Month: July 2016

Many South Africans have been consuming less salt daily since the beginning of the month and didn’t even know it

This is because the new law regulating salt content in food quietly came into effect from June 30 – with little to no fanfare – but inspiring hope in the Public Health Community of SA which said it was confident the fight against obesity and the high consumption of sugar-sweetened beverages (SSBs) would be equally prioritised by the government. The amendment to the foodstuff regulations was gazetted in March 2013, giving manufacturers a three-year implementation period to experiment with reformulation and produce lower salt products that were still acceptable to consumers. South Africans have been consuming too much salt...

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New Blood Test Can Predict Premature Births With 86% Accuracy

Just one simple blood test can locate the risk of premature births for some mothers, even if they do not show any other symptoms at 18 weeks of pregnancy. This was the conclusion of a team of scientists and experts from The University of Western Australia (UWA). Earlier scientists had developed some tests for women with early contractions, and the current blood test has based some of its findings on that test. It shows an accuracy of 86 percent in locating women who are at risk of early delivery. Most premature births are difficult to predict in the middle...

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Study Finds Vegan Blood Is 8 Times More Effective At Killing Cancer Cells

Yet another study has found that eating a vegan diet is incredibly healthful; scientists found that when compared to the blood of those who follow the Standard American Diet (or SAD), vegan blood is 8 times more effective at killing cancer cells. “In a series of experiments, test subjects were assigned the opposing diets. Their blood was then pitted against cancer cells in a petri dish, in hopes of determining which diet resulted in blood that was more effective at suppressing cancer growth. The results found that the vegan blood (after maintaining a year long plant-based diet) had nearly 8...

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Blood test could pick up Alzheimer’s disease clues long before symptoms show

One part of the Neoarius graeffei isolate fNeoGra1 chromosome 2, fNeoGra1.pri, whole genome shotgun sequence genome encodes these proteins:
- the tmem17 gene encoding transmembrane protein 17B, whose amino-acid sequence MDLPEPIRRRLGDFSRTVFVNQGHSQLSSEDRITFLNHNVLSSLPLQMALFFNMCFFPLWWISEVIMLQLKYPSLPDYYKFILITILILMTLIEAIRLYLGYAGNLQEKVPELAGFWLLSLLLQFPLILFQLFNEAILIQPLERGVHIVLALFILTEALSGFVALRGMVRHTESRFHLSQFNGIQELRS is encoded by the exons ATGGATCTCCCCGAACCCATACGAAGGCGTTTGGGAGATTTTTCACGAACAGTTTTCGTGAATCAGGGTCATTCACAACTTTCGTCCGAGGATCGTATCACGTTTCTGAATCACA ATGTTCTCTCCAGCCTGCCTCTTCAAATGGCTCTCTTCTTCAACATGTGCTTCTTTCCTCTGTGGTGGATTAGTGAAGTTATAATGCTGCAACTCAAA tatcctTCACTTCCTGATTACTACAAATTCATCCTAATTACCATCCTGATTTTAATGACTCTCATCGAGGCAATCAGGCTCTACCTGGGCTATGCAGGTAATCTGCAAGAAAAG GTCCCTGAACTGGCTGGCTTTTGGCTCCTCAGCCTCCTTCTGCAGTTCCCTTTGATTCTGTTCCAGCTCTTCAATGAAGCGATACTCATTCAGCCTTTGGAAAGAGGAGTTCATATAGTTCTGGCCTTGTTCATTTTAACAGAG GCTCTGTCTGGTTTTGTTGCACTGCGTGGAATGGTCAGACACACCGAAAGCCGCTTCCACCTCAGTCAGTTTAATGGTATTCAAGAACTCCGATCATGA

Scientists are close to developing a blood test to detect Alzheimer’s disease years before symptoms appear. La Trobe University researchers have identified abnormalities in the blood linked to the degenerative condition. Molecular biologist Lesley Cheng said detecting abnormalities with a simple blood test could provide doctors with the definitive diagnostic tool they currently lack. Early diagnosis would mean patients could receive treatment earlier, which could boost the chances of stalling the symptoms. “At the end of the day, what we want is a strong biomarker that will differentiate between healthy patients and Alzheimer’s patients,” Dr Cheng said. Led by Andrew...

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Here’s What Cholesterol Can Do To the Brain

There’s growing evidence that the heart and brain are connected, since both rely on keeping the blood system healthy. Now, in a study published in the journal Circulation, researchers find that changes in levels of LDL cholesterol may be especially harmful to cognitive functions. The scientists, led by Dr. Roelof Smit at Leiden University Medical Center in the Netherlands, studied more than 4000 elderly people enrolled in a study involving a statin, a medication that lowers LDL cholesterol. Previous studies showed that LDL levels influence stroke as well as heart disease risk, so Smit and his colleagues wanted to investigate whether...